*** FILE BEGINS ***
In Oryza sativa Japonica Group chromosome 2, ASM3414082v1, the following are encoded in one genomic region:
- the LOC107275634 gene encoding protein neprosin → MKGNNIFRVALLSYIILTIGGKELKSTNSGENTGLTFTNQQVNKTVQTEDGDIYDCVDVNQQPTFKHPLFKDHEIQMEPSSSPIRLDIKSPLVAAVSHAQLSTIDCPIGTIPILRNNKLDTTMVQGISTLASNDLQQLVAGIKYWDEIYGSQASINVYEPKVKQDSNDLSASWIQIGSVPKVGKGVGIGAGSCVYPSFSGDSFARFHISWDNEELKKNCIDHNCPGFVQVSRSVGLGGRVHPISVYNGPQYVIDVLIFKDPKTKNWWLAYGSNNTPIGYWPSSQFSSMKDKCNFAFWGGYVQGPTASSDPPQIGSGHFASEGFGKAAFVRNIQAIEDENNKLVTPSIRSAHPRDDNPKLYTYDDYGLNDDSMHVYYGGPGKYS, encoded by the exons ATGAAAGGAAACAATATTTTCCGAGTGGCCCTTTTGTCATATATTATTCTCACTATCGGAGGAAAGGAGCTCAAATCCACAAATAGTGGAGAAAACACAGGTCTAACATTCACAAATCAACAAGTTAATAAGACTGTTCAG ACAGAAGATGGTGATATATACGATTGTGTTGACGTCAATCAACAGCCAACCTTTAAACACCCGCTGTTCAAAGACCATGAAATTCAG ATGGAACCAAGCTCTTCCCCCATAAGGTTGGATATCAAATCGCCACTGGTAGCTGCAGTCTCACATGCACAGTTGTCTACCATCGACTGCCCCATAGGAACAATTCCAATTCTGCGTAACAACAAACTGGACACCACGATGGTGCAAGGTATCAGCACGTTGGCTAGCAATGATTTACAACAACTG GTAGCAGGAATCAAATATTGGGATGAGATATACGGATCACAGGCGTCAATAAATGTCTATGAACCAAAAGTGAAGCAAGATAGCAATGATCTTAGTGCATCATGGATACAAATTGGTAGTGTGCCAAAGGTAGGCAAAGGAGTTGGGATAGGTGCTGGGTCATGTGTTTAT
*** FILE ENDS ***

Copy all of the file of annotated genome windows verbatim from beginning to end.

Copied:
In Oryza sativa Japonica Group chromosome 2, ASM3414082v1, the following are encoded in one genomic region:
- the LOC107275634 gene encoding protein neprosin → MKGNNIFRVALLSYIILTIGGKELKSTNSGENTGLTFTNQQVNKTVQTEDGDIYDCVDVNQQPTFKHPLFKDHEIQMEPSSSPIRLDIKSPLVAAVSHAQLSTIDCPIGTIPILRNNKLDTTMVQGISTLASNDLQQLVAGIKYWDEIYGSQASINVYEPKVKQDSNDLSASWIQIGSVPKVGKGVGIGAGSCVYPSFSGDSFARFHISWDNEELKKNCIDHNCPGFVQVSRSVGLGGRVHPISVYNGPQYVIDVLIFKDPKTKNWWLAYGSNNTPIGYWPSSQFSSMKDKCNFAFWGGYVQGPTASSDPPQIGSGHFASEGFGKAAFVRNIQAIEDENNKLVTPSIRSAHPRDDNPKLYTYDDYGLNDDSMHVYYGGPGKYS, encoded by the exons ATGAAAGGAAACAATATTTTCCGAGTGGCCCTTTTGTCATATATTATTCTCACTATCGGAGGAAAGGAGCTCAAATCCACAAATAGTGGAGAAAACACAGGTCTAACATTCACAAATCAACAAGTTAATAAGACTGTTCAG ACAGAAGATGGTGATATATACGATTGTGTTGACGTCAATCAACAGCCAACCTTTAAACACCCGCTGTTCAAAGACCATGAAATTCAG ATGGAACCAAGCTCTTCCCCCATAAGGTTGGATATCAAATCGCCACTGGTAGCTGCAGTCTCACATGCACAGTTGTCTACCATCGACTGCCCCATAGGAACAATTCCAATTCTGCGTAACAACAAACTGGACACCACGATGGTGCAAGGTATCAGCACGTTGGCTAGCAATGATTTACAACAACTG GTAGCAGGAATCAAATATTGGGATGAGATATACGGATCACAGGCGTCAATAAATGTCTATGAACCAAAAGTGAAGCAAGATAGCAATGATCTTAGTGCATCATGGATACAAATTGGTAGTGTGCCAAAGGTAGGCAAAGGAGTTGGGATAGGTGCTGGGTCATGTGTTTAT